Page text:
Religion May Have Started This Fire. But It’s Not Why It’s Burning.

by Daniel Russ on April 8, 2016

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Muhammad ibn Abd al-Wahhab

The Middle East in the 18th century was inundated with a puritanical strain of Islam midwifed by a strict interpretation of scripture by scholar Muhammad ibn ʿAbd al-Wahhab. It is almost incomprehensible the crimes committed by this radical absolutist sect that arrogated to itself the ability to divine Allah’s true intents. The pansophic ideological juggernaut of Wahhabism seems to have risen once again from the ashes of clashes between these diametrically poised interpretations of Islam. Born in the era of firearms, Wahhabism is now aiming its vitriolic fervor in the age of jets and missiles.

The moderate Muslims in the city of Karbala opposed the restrictions imposed on them and began a long and painful war against the impositions in the 19th century. In 1801 British official, Lieutenant Francis Warden, wrote about the attack on Karbala by Wahhabists: “They pillaged the whole of it [Karbala], and plundered the Tomb of Hussein… slaying in the course of the day, with circumstances of peculiar cruelty, above five thousand of the inhabitants …”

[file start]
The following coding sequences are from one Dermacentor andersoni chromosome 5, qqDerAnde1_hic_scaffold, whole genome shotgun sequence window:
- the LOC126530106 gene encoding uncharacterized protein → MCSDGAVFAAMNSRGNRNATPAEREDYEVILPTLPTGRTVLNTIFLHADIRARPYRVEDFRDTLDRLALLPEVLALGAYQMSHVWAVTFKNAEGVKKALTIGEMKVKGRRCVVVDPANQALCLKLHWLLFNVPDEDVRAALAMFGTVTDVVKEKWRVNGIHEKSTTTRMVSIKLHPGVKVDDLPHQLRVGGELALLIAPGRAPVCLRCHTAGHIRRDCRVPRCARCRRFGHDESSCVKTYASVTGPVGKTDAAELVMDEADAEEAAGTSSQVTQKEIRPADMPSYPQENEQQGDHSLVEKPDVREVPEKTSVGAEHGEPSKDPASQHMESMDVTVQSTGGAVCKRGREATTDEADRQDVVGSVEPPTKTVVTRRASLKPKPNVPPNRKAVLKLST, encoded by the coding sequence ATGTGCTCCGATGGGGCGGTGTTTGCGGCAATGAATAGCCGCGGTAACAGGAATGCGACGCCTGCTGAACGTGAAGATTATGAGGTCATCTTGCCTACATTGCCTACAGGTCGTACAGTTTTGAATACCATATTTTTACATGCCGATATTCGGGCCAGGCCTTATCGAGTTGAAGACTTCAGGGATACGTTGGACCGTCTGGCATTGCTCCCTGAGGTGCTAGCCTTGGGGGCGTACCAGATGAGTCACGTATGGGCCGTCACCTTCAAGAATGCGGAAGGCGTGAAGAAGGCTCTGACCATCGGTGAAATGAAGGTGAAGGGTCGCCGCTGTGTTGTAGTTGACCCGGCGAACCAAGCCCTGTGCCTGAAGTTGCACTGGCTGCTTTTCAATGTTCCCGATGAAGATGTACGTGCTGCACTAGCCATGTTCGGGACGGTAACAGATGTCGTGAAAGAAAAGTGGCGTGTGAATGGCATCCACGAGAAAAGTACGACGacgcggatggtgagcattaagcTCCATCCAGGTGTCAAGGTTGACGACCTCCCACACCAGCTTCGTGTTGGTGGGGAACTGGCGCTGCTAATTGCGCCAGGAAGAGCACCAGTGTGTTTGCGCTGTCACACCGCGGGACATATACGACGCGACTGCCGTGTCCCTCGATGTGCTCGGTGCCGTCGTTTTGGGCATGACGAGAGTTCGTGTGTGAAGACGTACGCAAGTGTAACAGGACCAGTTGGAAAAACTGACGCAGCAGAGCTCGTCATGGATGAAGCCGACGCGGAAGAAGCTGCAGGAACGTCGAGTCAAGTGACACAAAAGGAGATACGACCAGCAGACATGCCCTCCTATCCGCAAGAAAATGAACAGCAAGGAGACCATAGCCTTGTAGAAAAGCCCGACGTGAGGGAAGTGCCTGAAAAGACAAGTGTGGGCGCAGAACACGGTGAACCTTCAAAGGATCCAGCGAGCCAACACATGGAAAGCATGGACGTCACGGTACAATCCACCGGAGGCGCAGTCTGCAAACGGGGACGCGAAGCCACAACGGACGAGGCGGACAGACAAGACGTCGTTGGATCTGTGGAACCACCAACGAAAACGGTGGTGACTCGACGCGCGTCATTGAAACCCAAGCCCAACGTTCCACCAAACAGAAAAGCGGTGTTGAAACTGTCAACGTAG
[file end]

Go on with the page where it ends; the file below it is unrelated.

So Wahhabism was forcefully transformed from a theological, revolutionary and jihadist movement, to a social conservative movement. It also became the institution that upheld servitude to the royal Saudi family and the absolute power of the Saudi Monarchy.

It’s important to understand that this extreme branch of the religion has grown two heads and both of them are fighting for ascendancy. Abd al-Wahhab demanded absolute conformity one that is manifest in actual and in symbolic meaning. It meant all Muslims had to bow to a single leader, a Caliph, and it demanded that apostates would be “…killed, their wives and daughters violated, and their possessions confiscated.” He already targeted Shiites, Sufis and other Muslim denominations, whom Abd al-Wahhab did not consider to be Muslim at all.

 

Alastair Crooke, former MI-6 agent writes

“On the one hand, ISIS is deeply Wahhabist. On the other hand, it is ultra radical in a different way. It could be seen essentially as a corrective movement to contemporary Wahhabism.”

 

ISIS and Wahhabists suffered a dichotomy recently over the three pillars of caliphate “One Ruler, One Authority, One Mosque”. The rub here is is that the three pillars would point to the head of the house of Saud as the leader and ISIS is not signing on to anyone but the Almighty himself. Obviously, the Saudis are getting worried. But this isn’t about religion. It’s about power.

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